Exploring a century of change through repeat photography on the Alsek River

Historical survey images of mountains, glaciers, vegetation, and river features captured during the 1906 Alaska Border Survey will be repeated on the Alsek River by PhD student Christopher Rhodes. The sites of the original images will be accessed by river rafting during expeditions with Canadian River Expeditions down the Alsek River. The goal is to track landscape and ecological changes using repeat photography. For the intern, this is a critical component of his PhD thesis.

Development and calibration of an acoustic telemetry transmitter for identifying predation events

Acoustic telemetry is a rapidly expanding technology to quantify the movement and behavior of aquatic animals; key for developing effective management for aquatic ecosystems. Acoustic telemetry uses transmitters affixed to aquatic animals that are detected by receivers placed in aquatic ecosystems. An important problem that limits telemetry is the assumption that the detected transmitter represents the originally tagged animal and not a predator that has eaten the tagged animal (i.e. tag is in the predator’s stomach).

The New Economy: Empowering Business Through Organizational Thinking

Due to consumer demand for social and environmental responsibility, accountability and transparency, businesses are looking to redefine stakeholder value as more than just financial returns. This paradigm shift in business allows for progressive organizational thinking and the adopting of alternative forms of business organization that embed principles of corporate social responsibility.

Strategic Planning for Cumulative Impact Assessment in Metlakatla Territory

The proposed research program is a planning process that will help to enable the Metlakatla Development Corporation to meaningfully participate in regional development. There are 29 major projects proposed in the traditional territory of the Metlakatla First Nation and these projects will have significant costs and benefits. The current project-based cumulative effects assessment as required in environmental assessment legislation is not able to adequately address potentially significant environmental and socioeconomic changes that accumulate from individual projects.

Soil Vapour Assessment and Ontario Regulation 153/04 Environmental Site Investigations in Ontario

Based on the evaluation of modelled soil vapour concentrations it is common for soil contaminants of concern (i.e., volatile contaminants) to pose a potential health risk to receptors via the soil-to-indoor air vapour migration pathway. However, it is understood that the approach used to model vapour concentrations in indoor air, though acceptable to the Ontario Ministry of the Environment, is highly conservative based on the assumptions related to the maximum soil concentrations and potential for natural attenuation of soil vapours.

Evaluation of tools for assessing organic chemicals for human health and ecological exposure and risk assessment

Society uses thousands of chemicals and the potential risks to humans and the environment for the vast majority of these chemicals are largely unknown. It is not feasible to measure all of the chemicals and there are substantial data gaps; therefore, models are required to screen and evaluate chemicals for potential exposures and risks to humans and the environment and to address data gaps. ARC Arnot Research & Consulting develops models for screening-level exposure and risk assessment. There is a need to test these models.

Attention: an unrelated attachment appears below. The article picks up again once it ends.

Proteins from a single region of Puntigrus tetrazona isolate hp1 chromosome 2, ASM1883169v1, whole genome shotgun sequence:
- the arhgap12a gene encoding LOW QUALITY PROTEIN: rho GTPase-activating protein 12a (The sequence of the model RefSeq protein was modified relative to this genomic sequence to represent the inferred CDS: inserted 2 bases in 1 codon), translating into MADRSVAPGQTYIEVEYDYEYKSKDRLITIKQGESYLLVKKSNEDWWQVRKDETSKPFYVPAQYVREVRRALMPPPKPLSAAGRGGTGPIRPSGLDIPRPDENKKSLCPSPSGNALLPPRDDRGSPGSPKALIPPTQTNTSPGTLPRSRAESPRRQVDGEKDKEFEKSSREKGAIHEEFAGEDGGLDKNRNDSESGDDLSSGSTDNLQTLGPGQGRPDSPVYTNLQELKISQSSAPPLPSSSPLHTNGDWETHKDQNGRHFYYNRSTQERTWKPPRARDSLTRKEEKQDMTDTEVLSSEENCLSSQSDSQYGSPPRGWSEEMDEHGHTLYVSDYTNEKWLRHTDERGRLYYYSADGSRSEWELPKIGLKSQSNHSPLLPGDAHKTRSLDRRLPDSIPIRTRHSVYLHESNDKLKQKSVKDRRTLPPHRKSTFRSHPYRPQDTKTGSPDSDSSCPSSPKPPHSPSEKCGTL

Development of soil quality guidelines for use in health risk assessments of contaminated pipeline compressor station sites

Intrinsik has identified a number of key chemical-pathway combinations that are missing environmental quality guidelines but frequently required for evaluating risks at pipeline compressor stations. With support from senior scientific personnel at Intrinsik, the intern will used environmental risk assessments methods to develop risk-based environmental quality guidelines that are relevant to the land use scenario(s) typical of pipeline compressor stations.

Rainy Day Solutions: Enhancing Rain Gardens

With over 80% of the Canadian population dwelling in urban centers, design for sustainable urban environments is tantamount to the health and happiness of 21st century Canadians. The City of Victoria (CoV) would like to incorporate green infrastructure into their integrated storm water management plan. Over the past four years, nine rain gardens have been installed in the CoV as pilot projects. Their function as storm water catchment areas and supporting ecological communities needs to be determined.

Human well-being, ecosystem services and watershed management in the Credit River Valley: Web-distributed mechanisms and indicators for communication and awareness

The importance of ecosystem services to human well-being, and of management of water and other watershed resources in maintaining such services, is not commonly understood by the general public, and not well-enough articulated by environmental management and governance organizations. Beneficiaries of such services are often unaware of the nature of their dependence upon supporting ecosystems. This is particularly true in urbanized watersheds, to the point where researchers discuss “nature deficit disorder” as an aspect of this disconnection.